Here, resonance frequency of the IC card is also determined as being equal to the carrier-wave frequency, or the frequency which exceeds the carrier-wave frequency. Moreover, coupling coefficient k, which means coupling between the R/W and the IC card, is set simultaneously, thereby forming the entire equivalent circuit. In the above-described equivalent circuit, power supply Vo is determined from R/W-antenna electric power which satisfies the regulations by the Radio Law or the like.

From this situation, it becomes required to determine Lrw, Crw, Co, Lcd, Ccd, and Cic which maximize electric-power transmission efficiency, and the coupling coefficient k which is to be determined by position relationship between the R/W and the IC card. Also, from the objective of performing communications, it becomes required to determine communications bandwidth so that sub carrier wave can be transmitted enough. This communications bandwidth is determined by Rrw, Lrw, Crw, Co, Rcd, Lcd, Ccd, Cic, and Ric, and the coupling coefficient k.

Here, it is true that the electrical characteristic values of the antennas depend on the used frequency to a certain extent. Basically, however, the characteristic values are determined by configuration or material of the antennas. Concretely, the details are just what are explained in FIG. 8.

Subsequently, the explanation will be given below concerning the electrical characteristics explained above, and an antenna design method using antenna elements (i.e., wiring configuration, material, and the like) which make significant contributions to the electrical characteristics. As described earlier, the conventional antenna design method is as follows: The antenna configuration is determined and inputted at first, and then the antenna elements, which become foundation of the respective types of electrical characteristic parameters, are determined and inputted. Next, the electromagnetic-field analysis is performed, and then the analysis result is displayed. Furthermore, if the analysis result has failed to satisfy the predetermined conditions, the antenna configuration is considered and inputted once again.

On the other hand, in the application according to the present invention, parameters of plural different antenna-coil configurations prepared in advance are inputted. Here, the plural antenna configurations are selected, and the parameters having a predetermined range are inputted. FIG. 2 illustrates an example of the analysis method and the input parameters of square-figured and ellipse-figured spiral antennas. In the case of the square-figured spiral antenna, the configuration is set for antenna parameters, i.e., outer-configuration size Lx, Ly, line width wx, wy, pitch px, py, line thickness t, and corner radius rx, ry. Similarly, in the case of the ellipse-figured spiral antenna, the configuration is set for antenna parameters, i.e., outer-configuration size Lx, Ly, line width wx, wy, pitch px, py, line thickness t, and radius rx(=(Lx−wx)/2), ry(=(Ly−wy)/2). In the present embodiment, the following parameters have been inputted as an example:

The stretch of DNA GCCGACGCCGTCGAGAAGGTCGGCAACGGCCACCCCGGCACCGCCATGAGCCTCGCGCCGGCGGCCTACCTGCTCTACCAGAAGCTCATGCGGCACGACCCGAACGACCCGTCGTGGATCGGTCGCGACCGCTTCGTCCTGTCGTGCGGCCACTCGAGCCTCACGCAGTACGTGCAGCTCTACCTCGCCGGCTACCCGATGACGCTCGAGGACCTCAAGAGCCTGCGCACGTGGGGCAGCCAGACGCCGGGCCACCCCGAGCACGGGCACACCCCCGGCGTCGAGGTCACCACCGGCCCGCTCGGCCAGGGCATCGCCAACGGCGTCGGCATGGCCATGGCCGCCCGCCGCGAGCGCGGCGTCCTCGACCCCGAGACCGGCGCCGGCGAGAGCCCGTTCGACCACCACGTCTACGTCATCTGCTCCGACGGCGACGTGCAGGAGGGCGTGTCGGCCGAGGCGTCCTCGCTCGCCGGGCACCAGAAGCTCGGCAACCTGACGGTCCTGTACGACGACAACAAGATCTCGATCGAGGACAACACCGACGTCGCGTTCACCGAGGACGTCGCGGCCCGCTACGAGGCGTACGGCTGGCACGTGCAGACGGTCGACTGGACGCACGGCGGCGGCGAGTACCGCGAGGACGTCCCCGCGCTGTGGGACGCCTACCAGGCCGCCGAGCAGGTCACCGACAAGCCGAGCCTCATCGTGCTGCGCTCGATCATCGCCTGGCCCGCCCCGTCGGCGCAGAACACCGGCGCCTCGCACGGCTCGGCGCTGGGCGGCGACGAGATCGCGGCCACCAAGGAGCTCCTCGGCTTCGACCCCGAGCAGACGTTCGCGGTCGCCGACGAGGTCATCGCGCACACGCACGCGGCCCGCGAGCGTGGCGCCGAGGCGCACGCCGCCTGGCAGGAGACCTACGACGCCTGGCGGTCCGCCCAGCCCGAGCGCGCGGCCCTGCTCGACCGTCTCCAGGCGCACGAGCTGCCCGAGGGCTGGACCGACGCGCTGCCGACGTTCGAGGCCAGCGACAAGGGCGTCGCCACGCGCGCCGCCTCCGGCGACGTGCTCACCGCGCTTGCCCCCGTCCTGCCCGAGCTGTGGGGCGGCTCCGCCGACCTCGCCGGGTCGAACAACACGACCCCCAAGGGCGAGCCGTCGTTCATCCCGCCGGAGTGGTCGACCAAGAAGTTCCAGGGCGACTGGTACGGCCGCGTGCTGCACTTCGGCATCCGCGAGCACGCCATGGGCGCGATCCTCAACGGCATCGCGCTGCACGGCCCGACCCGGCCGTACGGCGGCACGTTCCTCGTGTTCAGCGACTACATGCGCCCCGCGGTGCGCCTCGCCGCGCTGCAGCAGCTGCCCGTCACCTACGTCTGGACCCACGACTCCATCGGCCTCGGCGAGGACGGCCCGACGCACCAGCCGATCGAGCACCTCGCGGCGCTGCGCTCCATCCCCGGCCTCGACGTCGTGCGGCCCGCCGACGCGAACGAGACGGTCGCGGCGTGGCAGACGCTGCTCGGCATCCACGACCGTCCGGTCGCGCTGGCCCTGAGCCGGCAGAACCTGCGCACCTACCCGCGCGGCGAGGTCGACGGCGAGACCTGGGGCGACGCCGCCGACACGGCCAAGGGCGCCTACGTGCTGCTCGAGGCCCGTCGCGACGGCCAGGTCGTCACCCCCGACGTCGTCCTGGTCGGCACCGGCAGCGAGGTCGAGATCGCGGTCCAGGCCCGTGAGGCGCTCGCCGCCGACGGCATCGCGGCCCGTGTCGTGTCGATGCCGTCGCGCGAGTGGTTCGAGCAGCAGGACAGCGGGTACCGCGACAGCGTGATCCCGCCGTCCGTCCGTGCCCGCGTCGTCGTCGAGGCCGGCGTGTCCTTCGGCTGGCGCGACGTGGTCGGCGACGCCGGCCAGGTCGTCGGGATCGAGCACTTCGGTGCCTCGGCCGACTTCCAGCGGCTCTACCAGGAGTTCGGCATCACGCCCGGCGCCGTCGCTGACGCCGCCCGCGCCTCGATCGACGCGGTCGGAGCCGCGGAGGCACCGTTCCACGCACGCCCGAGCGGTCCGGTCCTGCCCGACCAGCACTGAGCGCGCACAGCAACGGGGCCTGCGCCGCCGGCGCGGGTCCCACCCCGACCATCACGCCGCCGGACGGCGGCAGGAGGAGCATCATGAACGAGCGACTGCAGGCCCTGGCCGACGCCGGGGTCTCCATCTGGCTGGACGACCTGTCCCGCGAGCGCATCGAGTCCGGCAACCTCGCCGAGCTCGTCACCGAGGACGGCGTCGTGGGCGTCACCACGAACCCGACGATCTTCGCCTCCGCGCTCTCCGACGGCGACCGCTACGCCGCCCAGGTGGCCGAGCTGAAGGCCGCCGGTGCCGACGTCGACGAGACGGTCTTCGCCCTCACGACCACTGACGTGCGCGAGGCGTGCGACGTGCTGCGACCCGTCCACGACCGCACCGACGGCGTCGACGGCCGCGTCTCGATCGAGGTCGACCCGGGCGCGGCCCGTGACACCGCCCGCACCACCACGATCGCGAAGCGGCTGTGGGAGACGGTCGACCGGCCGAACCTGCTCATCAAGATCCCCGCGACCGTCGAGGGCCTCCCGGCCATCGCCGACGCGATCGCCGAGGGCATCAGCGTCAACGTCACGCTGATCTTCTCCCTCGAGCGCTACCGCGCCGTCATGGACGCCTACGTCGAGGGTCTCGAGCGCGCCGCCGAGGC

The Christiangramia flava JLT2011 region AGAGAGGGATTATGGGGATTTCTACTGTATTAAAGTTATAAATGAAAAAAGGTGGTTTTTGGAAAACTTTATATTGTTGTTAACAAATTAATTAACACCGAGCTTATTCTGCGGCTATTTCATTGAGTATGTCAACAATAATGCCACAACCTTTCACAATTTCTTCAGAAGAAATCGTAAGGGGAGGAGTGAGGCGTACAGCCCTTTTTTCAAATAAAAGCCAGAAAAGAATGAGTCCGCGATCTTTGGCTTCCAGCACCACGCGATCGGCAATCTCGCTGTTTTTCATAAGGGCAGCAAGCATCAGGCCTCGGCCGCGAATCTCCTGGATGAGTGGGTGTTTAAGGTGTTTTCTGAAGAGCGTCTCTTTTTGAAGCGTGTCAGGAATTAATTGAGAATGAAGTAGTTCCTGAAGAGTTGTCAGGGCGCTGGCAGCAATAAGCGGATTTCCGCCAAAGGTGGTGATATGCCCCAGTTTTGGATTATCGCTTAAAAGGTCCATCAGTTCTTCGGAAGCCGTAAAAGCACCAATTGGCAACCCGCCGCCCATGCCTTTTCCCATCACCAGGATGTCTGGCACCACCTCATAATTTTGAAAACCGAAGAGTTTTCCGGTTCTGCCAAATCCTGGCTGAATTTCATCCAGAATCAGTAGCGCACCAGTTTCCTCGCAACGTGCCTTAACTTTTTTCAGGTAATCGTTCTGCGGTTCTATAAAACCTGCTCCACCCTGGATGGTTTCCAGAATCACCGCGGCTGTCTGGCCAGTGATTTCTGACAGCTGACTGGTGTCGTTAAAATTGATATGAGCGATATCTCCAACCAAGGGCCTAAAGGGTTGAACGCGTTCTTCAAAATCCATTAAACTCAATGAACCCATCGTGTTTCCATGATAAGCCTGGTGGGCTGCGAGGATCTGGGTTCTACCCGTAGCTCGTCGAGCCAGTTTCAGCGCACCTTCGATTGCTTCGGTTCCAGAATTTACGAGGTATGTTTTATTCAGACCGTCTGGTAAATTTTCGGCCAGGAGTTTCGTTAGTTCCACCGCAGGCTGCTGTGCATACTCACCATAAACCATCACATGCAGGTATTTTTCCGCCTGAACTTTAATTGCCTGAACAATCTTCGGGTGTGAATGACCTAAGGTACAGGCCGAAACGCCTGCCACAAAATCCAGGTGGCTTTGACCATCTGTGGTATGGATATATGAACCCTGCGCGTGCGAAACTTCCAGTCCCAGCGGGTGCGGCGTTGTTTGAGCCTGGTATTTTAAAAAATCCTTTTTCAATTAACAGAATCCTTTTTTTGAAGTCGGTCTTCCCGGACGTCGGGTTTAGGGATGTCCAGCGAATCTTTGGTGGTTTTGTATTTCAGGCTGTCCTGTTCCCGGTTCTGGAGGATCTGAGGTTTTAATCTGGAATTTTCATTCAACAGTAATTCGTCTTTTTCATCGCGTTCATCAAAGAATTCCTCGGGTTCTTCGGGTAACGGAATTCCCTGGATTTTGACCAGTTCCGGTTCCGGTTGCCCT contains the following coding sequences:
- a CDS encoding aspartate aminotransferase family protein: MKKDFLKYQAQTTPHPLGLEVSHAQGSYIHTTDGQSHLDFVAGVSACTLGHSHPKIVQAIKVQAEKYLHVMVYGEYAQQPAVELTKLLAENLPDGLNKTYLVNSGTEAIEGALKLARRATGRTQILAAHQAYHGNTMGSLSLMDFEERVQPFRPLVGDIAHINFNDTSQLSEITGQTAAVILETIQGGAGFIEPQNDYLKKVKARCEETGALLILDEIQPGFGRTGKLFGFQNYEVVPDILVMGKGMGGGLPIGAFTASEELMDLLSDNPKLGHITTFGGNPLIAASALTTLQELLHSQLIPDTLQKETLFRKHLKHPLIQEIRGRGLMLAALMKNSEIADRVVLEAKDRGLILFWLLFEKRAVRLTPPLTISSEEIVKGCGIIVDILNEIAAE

In this case, by selecting the number N of turns of an antenna as a parameter, it is possible to determine the respective types of electrical characteristic values (e.g., resistance R, inductance L, and capacitance C) of the antenna.

FIGS. 3A to 3C, with respect to the above-described input parameter, illustrate relationship between the turn-number of the antenna and the resistance R thereof (FIG. 3A), relationship between the turn-number of the antenna and the inductance L thereof (FIG. 3B), and relationship between the turn-number of the antenna and the stray capacitance C thereof (FIG. 3C). FIGS. 3A to 3C indicate the following results: Concerning the resistance R, since the turn-number of the spiral configuration is defined from the outer circumference, an increase in the line-path length becomes smaller as the turn-number increases. This results in saturation of an increase in the resistance R in accompaniment with the increase in the turn-number. Also, regarding the inductance L, as the turn-number increases, the self inductance increases in response to the line-path length, and also mutual inductance between the line paths increases. This allows the inductance L to exhibit an S-character-like characteristic. Also, the stray capacitance C (i.e., parasite capacitance) increases in accompaniment with the increase in the turn-number.

Incidentally, the antenna outer-configuration (i.e., length of the outermost circumference) and the antenna's pitch have been inputted. This makes it possible to determine upper-limit of the turn-number of the antenna.